In 1855, pioneer Isaac Riddle discovered Pine Valley while driving cattle from Santa Clara to cooler valleys in the north. He immediately recognized the value of the lumber in the area and opened the first lumber mill. Soon, others followed and a community developed around the lumber mills.
As the community grew, The Church of Jesus Christ of Latter-day Saints settlers wanted to build a new place to worship. Many of them had come from New England and wanted to build the church in the New England style they were familiar with. They had plenty of lumber and workers but not an experienced architect and builder.
When Ebenezer Bryce (who later discovered Bryce Canyon) and his family settled in Pine Valley in 1862, they did have experience building ships. Bryce was a shipbuilder in Scotland before converting to The Church of Jesus Christ of Latter-day Saints and immigrating to North America. According to local folklore, Bryce said he didn’t know how to build a church, but he knew how to build a ship and agreed to build the church using shipbuilding techniques.
Work on the chapel began in 1868. It is said the attic was built like the bottom of a ship, giving it its rounded appearance and nickname “the upside-down boat.” The curved ceiling in the chapel was suspended from a frame in the attic. The walls were constructed on the ground and hoisted to an upright position. Everything was attached and secured in place using wooden pegs and rawhide. There were no nails used in the original construction. There are multiple versions of the quote Ebenezer gave at the dedicatory ceremony for the church, but all are similar in context to “If the floods come, it will float. If the winds come, it may roll over but it will never crash.”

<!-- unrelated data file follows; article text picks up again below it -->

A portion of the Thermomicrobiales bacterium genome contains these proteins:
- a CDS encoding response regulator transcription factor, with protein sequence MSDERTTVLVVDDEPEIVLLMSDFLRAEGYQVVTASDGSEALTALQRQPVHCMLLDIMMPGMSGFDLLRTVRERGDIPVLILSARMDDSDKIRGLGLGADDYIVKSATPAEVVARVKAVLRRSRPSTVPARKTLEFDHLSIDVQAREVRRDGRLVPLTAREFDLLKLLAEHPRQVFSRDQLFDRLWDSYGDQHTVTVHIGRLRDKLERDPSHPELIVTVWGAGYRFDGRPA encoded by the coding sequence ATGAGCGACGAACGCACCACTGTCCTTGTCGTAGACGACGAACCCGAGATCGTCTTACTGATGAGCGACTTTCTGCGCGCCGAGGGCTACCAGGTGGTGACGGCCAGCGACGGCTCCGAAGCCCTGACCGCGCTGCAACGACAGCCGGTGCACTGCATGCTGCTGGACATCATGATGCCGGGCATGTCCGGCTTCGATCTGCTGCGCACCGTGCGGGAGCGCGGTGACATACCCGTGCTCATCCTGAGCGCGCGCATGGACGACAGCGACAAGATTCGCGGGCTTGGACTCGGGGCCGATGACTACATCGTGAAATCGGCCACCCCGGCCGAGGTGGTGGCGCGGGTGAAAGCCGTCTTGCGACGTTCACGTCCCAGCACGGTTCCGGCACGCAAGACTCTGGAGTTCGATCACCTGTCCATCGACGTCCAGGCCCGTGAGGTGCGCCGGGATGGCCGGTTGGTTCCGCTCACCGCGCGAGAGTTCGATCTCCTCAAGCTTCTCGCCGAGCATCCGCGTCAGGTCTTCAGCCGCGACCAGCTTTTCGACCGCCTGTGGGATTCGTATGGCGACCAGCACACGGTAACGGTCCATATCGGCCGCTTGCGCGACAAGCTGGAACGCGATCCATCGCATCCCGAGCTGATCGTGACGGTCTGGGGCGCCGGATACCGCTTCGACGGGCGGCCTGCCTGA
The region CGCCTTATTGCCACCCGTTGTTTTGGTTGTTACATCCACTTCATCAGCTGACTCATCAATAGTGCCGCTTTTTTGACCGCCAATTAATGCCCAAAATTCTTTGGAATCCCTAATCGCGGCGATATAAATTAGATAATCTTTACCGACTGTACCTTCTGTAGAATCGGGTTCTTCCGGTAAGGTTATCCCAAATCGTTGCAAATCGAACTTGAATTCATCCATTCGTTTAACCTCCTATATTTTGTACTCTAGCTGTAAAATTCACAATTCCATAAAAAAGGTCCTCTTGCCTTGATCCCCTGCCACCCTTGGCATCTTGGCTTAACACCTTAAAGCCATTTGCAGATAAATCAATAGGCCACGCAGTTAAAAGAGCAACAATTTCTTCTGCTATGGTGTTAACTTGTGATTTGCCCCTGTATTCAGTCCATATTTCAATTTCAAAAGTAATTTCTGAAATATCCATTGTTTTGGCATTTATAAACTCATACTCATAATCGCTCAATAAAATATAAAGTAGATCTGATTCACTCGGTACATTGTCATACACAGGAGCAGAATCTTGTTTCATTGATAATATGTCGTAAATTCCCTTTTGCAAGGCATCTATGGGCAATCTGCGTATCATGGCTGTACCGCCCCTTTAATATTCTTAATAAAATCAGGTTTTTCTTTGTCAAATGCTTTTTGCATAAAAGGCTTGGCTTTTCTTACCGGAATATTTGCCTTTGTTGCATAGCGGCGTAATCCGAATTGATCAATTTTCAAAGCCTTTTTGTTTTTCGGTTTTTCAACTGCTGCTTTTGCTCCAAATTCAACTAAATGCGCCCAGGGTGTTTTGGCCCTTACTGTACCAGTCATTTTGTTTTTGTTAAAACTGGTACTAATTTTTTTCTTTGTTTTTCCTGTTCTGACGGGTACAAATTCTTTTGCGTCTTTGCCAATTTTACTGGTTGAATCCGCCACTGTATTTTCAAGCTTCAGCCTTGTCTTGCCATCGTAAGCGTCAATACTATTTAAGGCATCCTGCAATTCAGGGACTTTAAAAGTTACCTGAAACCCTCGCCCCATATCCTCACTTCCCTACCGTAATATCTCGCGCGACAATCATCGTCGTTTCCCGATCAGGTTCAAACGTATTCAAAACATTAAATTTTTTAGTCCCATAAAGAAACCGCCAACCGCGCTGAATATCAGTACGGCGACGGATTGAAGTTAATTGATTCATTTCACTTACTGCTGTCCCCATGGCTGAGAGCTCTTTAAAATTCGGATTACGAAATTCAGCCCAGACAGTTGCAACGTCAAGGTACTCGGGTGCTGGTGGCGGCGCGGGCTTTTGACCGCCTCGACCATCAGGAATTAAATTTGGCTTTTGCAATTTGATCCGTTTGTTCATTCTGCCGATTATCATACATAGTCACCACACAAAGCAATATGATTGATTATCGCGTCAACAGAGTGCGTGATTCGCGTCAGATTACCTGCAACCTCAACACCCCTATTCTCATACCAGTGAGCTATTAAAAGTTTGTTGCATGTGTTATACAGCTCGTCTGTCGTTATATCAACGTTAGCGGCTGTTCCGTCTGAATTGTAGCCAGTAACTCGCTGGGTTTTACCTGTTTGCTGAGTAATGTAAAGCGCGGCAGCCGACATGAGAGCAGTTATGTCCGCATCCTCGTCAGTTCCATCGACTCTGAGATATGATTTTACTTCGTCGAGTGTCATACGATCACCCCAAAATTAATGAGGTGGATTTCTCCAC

The building underwent renovations and restoration in the 1960s and again in 2004, but the original structure remains intact and is the oldest chapel still in continuous use by The Church of Jesus Christ of Latter-day Saints. The Pine Valley Chapel and Tithing Office was listed on the National Register of Historic Places on April 16, 1971.
Know Before You Go
The chapel is still in use by the Church of Jesus Christ of Latter-Day Saints so the church and grounds are off limits during Sunday morning services. Tours are seasonal so check before you go.